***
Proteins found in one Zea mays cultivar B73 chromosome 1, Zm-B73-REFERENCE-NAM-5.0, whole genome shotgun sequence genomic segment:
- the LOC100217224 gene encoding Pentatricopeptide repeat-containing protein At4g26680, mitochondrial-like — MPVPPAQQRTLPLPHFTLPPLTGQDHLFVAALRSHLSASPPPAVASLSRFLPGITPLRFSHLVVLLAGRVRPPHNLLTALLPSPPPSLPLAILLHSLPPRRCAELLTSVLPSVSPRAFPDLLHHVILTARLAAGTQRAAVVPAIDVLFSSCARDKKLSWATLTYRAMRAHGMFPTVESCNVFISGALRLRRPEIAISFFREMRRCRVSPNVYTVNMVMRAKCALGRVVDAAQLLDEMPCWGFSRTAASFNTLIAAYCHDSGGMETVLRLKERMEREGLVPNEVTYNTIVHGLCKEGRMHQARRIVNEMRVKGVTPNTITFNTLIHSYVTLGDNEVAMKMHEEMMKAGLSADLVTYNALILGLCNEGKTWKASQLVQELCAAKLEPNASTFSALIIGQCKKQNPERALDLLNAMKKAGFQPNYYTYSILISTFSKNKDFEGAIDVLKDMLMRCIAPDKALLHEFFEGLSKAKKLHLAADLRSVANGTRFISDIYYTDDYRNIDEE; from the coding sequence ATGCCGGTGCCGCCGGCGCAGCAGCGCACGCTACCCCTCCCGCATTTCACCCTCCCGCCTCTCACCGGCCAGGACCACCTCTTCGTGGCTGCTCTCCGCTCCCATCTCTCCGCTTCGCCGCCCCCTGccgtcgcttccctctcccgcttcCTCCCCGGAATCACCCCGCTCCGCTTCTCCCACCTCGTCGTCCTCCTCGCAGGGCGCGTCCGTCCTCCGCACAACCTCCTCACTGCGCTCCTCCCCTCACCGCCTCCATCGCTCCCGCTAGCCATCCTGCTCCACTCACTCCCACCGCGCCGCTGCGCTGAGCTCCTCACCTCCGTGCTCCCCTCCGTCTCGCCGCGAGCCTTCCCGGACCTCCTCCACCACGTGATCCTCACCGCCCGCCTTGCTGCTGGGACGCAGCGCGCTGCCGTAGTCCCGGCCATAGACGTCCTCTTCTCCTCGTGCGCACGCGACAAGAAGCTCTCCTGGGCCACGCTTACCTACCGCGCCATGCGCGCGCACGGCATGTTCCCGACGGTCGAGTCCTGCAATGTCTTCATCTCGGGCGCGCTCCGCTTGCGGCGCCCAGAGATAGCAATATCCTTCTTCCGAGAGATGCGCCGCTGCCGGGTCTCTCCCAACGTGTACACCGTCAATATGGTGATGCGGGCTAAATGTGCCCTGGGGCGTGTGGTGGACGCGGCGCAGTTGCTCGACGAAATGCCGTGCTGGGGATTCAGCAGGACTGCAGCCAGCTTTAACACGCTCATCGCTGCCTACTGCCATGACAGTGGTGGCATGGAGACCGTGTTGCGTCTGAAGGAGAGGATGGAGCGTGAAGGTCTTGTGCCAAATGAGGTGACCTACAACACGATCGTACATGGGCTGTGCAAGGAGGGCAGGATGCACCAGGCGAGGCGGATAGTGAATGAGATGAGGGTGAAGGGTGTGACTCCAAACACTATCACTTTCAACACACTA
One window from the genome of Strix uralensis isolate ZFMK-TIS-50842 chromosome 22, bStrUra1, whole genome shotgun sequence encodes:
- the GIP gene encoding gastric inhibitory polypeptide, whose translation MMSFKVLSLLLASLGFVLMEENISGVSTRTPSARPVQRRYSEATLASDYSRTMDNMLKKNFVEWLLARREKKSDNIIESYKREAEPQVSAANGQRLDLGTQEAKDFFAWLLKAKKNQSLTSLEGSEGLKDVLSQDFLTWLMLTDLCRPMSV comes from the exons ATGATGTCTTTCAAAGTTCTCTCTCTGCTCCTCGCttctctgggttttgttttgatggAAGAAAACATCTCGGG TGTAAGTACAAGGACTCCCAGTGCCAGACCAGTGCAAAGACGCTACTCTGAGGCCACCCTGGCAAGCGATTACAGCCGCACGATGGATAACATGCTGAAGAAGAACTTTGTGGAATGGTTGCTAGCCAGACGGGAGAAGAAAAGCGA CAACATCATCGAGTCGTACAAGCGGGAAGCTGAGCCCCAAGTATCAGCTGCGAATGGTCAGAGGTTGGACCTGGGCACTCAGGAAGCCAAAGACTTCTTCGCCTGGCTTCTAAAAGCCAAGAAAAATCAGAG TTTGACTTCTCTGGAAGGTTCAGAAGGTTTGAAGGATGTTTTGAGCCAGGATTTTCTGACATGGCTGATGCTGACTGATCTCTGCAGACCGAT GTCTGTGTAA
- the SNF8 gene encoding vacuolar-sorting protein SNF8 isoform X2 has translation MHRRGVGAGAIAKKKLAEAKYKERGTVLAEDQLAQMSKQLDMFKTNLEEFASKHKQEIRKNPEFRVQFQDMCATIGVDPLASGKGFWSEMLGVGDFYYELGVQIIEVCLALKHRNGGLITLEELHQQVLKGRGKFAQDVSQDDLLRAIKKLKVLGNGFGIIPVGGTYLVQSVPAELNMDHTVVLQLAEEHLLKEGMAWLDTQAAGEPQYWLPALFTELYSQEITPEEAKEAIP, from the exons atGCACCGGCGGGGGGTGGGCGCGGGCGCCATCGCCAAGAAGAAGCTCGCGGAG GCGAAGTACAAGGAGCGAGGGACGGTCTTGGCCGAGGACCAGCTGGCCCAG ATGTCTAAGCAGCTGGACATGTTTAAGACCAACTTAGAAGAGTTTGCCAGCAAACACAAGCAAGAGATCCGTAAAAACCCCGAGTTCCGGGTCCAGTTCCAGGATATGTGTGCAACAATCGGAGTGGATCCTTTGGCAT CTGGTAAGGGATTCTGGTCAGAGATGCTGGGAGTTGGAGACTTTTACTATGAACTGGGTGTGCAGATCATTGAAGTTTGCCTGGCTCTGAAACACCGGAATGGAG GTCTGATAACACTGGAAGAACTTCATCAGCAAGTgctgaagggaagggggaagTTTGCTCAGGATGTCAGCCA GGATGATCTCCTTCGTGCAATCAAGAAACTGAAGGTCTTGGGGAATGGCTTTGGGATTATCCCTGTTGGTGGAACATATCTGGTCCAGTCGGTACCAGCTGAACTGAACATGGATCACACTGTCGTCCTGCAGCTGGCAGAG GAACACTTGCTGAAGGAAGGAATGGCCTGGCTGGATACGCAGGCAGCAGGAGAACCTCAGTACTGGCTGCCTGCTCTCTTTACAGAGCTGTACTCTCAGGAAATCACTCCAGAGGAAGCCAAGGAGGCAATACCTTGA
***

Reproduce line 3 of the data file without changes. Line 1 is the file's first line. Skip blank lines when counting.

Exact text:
One window from the genome of Strix uralensis isolate ZFMK-TIS-50842 chromosome 22, bStrUra1, whole genome shotgun sequence encodes: